Homelessness in Oregon hits record high in 2023
Oregon and Portland led the nation in homelessness among families and youth in 2023.
- That's according to the U.S. Department of Housing and Urban Development's annual Homelessness Assessment Report, based on point-in-time estimates from January 2023 released last month.
Driving the news: Of all major cities, the Portland area had the highest percentage of unsheltered families experiencing homelessness in 2023 — at 74%.
- It was the only major city to report that more than half of its homeless families with children were unsheltered.
Statewide, Oregon had the highest percentage of unsheltered, unaccompanied youth experiencing homelessness in January 2023 at nearly 70%. That statistic increased by about one-third between 2022 and 2023.
- The state saw the second-highest total percentage of people experiencing homelessness who were unsheltered, at 65% — or about 13,000 of about 20,000 total homeless residents in 2023.
- The number of Oregon families experiencing homelessness increased by 16% between 2023 and 2022.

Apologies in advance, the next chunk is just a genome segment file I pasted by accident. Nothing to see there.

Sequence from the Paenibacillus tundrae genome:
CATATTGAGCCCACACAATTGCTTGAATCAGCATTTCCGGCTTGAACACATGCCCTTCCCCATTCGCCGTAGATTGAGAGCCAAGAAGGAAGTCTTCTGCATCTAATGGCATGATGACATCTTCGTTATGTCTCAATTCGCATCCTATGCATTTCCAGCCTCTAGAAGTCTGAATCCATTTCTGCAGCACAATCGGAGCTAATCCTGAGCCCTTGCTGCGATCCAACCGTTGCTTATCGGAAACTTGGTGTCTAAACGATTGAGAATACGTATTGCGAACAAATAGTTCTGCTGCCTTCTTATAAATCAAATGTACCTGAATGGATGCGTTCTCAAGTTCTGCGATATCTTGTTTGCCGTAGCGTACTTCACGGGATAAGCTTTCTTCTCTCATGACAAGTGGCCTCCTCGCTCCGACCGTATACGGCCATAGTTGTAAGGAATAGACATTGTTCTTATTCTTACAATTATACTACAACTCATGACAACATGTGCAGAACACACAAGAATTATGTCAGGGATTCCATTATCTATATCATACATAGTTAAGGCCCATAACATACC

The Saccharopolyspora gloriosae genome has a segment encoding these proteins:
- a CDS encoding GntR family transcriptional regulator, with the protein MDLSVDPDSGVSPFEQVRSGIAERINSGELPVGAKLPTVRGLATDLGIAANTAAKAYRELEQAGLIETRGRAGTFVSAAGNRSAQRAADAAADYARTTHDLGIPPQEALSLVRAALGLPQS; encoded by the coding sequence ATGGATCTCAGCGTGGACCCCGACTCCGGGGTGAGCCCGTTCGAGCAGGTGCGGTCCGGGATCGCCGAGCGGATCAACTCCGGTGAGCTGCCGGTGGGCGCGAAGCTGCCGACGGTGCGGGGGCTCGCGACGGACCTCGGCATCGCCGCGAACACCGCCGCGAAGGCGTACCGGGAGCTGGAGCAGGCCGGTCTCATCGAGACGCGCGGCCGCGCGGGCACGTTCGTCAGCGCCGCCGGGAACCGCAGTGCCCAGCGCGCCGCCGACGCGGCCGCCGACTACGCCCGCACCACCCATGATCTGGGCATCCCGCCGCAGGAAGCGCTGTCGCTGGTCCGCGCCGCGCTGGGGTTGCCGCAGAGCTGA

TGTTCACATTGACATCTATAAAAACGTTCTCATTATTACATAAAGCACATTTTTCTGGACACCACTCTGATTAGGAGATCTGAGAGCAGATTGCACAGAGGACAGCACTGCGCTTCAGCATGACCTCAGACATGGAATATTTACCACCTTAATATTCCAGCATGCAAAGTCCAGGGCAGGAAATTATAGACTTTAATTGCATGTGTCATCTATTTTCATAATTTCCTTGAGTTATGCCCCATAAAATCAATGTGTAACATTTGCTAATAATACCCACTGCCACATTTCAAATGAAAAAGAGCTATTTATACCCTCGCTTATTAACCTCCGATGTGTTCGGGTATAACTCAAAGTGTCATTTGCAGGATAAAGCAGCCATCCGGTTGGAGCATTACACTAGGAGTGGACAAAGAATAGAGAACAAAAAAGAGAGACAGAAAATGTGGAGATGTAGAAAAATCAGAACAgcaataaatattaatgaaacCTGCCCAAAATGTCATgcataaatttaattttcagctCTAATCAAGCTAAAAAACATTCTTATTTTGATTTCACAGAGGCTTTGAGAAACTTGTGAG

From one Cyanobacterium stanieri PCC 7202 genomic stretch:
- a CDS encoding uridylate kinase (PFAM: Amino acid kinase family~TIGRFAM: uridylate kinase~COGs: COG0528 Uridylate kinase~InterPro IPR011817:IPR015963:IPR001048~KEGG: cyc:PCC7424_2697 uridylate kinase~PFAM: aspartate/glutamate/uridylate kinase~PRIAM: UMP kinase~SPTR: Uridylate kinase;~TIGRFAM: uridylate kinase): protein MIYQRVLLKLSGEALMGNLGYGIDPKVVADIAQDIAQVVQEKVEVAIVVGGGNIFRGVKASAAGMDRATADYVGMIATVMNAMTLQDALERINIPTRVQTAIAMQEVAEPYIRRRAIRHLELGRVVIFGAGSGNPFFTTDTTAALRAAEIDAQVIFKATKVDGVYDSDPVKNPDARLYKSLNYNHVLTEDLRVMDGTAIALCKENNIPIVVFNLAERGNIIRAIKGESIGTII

Reality check: Some advocates believe point-in-time counts — where officials and volunteers count sheltered and unsheltered people experiencing homelessness on a single night or throughout several days — can be misleading and may drastically underestimate the true number of houseless individuals.
Zoom in: Blanchet House, a homeless service provider, told Axios demand for meals increased by 27% last year — the nonprofit served more than 315,000 meals in its Old Town cafe, according to executive director Scott Kerman.
- By this summer, Blanchet House also hopes to open its 14,000-square-foot dormitory, adding to the state's lack of transitional residential programs.
Flashback: Since 2007, Oregon has "frequently reported the highest rate of unsheltered family homelessness in the nation," the report notes.
- Nationwide, the agency's report shows the highest number of individuals experienced chronic patterns of homelessness this year since federal tracking began nearly two decades ago.
Between the lines: In the year before January 2023, Oregon communities reported that more people had lost housing due to climate events including wildfires, coastal flooding, heavy snowstorms and northern Oregon's tornadoes, the report notes.
What we're watching: Despite cities across the state working to increase shelter capacity, the lack of affordable housing and the decline in housing production continues to contribute to Oregon's homelessness crisis.
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